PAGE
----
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Giuliani accused of helping orchestrate forged documents scheme

We knew Republicans in multiple states created forged election materials. We didn't know who coordinated the scheme. Now we do.

We've known for weeks that Republicans in multiple states created forged election materials, pretending to be "duly elected and qualified electors," and sent the documents to, among others, the U.S. Senate and the U.S. Archivist, as if the materials were legitimate. They were not.

We've also come to learn that these Republicans were not acting independently. The fake documents had identical formatting, spacing, fonts, and phrasing, leaving little doubt that there was a template for Republicans to follow in each of these states.

What's remained unclear was who, exactly, coordinated the scheme. Yesterday, the details came into focus. CNN reported that it was Trump campaign officials, "led by Rudy Giuliani," who oversaw the efforts. In fact, according to the reporting, the former New York City mayor and his team took a direct and hands-on role.

Giuliani and his allies coordinated the nuts-and-bolts of the process on a state-by-state level, the sources told CNN. One source said there were multiple planning calls between Trump campaign officials and GOP state operatives, and that Giuliani participated in at least one call. The source also said the Trump campaign lined up supporters to fill elector slots, secured meeting rooms in statehouses for the fake electors to meet on December 14, 2020, and circulated drafts of fake certificates that were ultimately sent to the National Archives.

CNN's report added that Giuliani and Trump campaign officials "actively choreographed the process" behind the scenes.

The Washington Post had a related report, which included some key new details.

Pence's chief of staff, Marc Short, told The Post that Giuliani and his associates forwarded letters ... arguing the Trump electors should be recognized [instead of the legitimate electors]. Short and Pence's legal team reviewed the unsolicited letters but were not persuaded there was any legal basis to accept Trump electors who had not been certified by their states, Short said.

This is notable in large part because it helps bring clarity to the scope of the scheme: Republicans not only forged election materials, and tried to pass them off to government agencies as if they were real, they also had Giuliani lobbying the then-vice president's office to accept fake electors as real electors.

It's worth emphasizing that both of these new reports indicate that while Giuliani was directly involved in executing the scheme, he partnered with "his associates" and "Trump campaign officials." There's ample evidence to bolster this point.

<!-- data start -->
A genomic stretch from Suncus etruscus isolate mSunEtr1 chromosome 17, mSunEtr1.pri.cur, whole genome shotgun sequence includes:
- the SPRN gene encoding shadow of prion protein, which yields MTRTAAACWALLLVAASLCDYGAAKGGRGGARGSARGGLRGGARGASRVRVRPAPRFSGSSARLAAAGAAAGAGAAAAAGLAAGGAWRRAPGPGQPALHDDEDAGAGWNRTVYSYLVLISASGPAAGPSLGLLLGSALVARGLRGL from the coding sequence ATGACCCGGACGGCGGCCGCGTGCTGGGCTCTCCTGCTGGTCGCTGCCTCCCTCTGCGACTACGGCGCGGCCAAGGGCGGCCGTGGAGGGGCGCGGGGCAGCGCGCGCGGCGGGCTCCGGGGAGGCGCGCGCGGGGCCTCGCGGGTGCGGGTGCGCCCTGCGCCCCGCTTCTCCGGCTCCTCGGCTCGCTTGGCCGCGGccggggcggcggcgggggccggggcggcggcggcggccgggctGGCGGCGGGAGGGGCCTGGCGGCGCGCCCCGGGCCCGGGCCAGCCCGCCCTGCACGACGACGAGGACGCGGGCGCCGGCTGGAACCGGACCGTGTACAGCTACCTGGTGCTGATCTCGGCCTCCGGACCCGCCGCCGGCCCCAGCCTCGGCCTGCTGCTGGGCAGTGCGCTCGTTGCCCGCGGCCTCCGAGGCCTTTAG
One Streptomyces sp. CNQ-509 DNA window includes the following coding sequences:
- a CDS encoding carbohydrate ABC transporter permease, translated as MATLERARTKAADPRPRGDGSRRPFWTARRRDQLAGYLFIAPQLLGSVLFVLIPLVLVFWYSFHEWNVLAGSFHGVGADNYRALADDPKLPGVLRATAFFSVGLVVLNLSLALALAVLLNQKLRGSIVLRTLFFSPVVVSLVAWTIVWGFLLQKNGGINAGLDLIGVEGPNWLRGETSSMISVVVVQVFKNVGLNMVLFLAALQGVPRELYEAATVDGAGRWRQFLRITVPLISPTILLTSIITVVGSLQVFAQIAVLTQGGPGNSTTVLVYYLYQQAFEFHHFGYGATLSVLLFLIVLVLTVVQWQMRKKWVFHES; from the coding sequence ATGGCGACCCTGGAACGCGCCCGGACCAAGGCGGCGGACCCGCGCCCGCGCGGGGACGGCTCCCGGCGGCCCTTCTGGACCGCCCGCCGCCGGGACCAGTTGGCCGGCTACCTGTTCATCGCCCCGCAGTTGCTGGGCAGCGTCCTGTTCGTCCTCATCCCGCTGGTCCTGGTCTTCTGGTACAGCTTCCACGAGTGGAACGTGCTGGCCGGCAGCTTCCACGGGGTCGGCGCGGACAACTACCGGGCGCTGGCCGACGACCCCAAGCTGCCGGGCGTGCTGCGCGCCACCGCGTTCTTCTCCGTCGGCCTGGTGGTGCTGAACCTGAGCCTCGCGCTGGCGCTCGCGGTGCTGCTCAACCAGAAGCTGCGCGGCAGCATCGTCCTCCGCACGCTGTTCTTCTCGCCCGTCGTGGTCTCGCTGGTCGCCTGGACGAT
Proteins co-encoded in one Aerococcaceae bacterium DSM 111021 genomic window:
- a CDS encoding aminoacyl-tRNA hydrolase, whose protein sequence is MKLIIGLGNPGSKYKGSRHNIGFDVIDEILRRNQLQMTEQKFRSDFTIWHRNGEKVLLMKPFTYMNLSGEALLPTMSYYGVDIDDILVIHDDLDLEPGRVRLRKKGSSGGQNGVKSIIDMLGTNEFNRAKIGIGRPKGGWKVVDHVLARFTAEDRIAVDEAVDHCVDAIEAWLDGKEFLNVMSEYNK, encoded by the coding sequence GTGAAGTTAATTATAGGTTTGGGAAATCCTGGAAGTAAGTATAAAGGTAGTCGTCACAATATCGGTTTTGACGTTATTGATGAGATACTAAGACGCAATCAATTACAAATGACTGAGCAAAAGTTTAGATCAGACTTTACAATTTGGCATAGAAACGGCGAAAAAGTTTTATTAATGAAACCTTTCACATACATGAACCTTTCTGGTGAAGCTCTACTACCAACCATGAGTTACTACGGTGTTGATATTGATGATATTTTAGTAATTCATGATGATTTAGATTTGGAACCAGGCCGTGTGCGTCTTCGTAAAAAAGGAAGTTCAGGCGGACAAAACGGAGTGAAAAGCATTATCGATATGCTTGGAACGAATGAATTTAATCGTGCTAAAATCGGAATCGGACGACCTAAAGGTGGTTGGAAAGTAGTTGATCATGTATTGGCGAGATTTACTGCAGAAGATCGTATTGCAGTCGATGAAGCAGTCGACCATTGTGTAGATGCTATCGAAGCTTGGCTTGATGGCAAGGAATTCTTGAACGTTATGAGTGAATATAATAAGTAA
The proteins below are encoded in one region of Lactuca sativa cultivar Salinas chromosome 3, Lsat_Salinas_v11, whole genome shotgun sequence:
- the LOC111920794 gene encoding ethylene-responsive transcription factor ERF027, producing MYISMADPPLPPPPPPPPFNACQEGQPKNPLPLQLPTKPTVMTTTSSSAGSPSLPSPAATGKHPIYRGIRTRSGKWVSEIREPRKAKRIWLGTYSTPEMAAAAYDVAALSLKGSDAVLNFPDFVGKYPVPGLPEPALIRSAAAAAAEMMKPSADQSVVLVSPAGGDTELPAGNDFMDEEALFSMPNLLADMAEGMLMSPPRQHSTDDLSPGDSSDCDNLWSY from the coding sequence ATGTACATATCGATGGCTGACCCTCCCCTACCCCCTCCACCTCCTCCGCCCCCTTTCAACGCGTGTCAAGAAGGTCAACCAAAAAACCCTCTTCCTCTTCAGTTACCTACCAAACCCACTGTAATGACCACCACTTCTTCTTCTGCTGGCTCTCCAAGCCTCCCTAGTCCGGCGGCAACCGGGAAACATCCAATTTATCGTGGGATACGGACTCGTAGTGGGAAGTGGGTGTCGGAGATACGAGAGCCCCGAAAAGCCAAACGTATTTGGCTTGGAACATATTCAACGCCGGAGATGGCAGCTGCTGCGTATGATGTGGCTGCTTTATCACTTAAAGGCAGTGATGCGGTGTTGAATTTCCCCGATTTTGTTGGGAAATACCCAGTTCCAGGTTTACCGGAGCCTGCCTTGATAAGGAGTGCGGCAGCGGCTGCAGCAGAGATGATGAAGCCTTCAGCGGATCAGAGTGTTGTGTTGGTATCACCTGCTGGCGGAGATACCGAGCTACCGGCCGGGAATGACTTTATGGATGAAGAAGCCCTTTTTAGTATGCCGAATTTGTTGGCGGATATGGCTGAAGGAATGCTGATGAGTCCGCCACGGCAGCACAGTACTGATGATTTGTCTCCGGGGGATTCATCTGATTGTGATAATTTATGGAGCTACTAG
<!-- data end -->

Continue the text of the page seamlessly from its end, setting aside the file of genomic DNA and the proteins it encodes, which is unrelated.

Indeed, there's literally a recording of a Trump campaign official calling a state legislator in Michigan, seeking cooperation with the Republicans' anti-election plot.

The pieces are clearly coming together, though there's no reason to assume that the revelations will stop. The Post's report noted, "Understanding the origins of the rival slates has now become a focus of the House committee investigating the Jan. 6 insurrection," and CNN's report added that the panel's chairman, Democratic Rep. Bennie Thompson told reporters yesterday the committee "is looking into whether there was a broader conspiracy or involvement from the Trump White House in the creation or submission of these fake electors."

Meanwhile, there are also developments in some of the states in which the pro-Trump scheme took root.

In Nevada, Democratic Gov. Steve Sisolak told a local CBS affiliate, "If they sent fraudulent or fake [electoral votes], absolutely a crime was committed and that's up to the attorney general to decide what he's going to do in terms of filing charges or prosecuting. Our democracy is at stake. You can't have people filing false reports and fake certifications." To that end, Nevada Attorney General Aaron Ford issued a statement this week that read in part, "[R]est assured that this matter is on our radar."

In Wisconsin, the Milwaukee County district attorney examined the issue and referred it to state law enforcement for additional scrutiny.

And in Michigan and New Mexico, state attorneys general have referred the controversy to federal prosecutors.

Watch this space.